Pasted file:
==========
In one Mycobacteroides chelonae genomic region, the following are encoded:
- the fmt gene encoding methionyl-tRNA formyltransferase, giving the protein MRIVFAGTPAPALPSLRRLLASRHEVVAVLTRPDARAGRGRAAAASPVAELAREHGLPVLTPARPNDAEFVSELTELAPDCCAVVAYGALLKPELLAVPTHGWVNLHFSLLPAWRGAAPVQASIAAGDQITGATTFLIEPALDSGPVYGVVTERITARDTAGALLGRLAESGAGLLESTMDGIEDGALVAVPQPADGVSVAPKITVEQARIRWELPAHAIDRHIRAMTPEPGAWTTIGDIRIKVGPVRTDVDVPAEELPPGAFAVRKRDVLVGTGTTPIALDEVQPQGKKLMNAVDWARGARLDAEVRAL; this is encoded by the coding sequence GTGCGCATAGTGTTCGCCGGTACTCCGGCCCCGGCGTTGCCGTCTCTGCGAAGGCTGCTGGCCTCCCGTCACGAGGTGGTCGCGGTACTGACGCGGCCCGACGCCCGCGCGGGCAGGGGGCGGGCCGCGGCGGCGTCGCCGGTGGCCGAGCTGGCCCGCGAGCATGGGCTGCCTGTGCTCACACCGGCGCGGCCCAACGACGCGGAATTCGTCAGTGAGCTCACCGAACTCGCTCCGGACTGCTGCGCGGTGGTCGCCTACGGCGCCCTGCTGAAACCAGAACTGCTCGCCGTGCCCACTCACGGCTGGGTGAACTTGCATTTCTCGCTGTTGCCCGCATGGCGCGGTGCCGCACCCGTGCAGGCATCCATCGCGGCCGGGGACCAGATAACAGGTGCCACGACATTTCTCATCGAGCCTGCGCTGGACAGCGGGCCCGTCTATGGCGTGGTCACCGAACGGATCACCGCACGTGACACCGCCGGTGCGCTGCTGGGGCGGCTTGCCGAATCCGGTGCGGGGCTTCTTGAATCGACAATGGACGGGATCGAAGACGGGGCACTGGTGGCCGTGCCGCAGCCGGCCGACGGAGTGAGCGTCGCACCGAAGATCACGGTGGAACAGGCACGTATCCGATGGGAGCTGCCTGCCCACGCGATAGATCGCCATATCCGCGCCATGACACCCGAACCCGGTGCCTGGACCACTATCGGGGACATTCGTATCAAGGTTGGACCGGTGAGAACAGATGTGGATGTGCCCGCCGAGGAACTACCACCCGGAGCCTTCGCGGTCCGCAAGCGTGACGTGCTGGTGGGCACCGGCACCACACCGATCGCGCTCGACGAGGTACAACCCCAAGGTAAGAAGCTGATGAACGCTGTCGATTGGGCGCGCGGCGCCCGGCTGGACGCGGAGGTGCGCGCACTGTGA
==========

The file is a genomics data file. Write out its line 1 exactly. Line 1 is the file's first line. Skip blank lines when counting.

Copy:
In one Mycobacteroides chelonae genomic region, the following are encoded: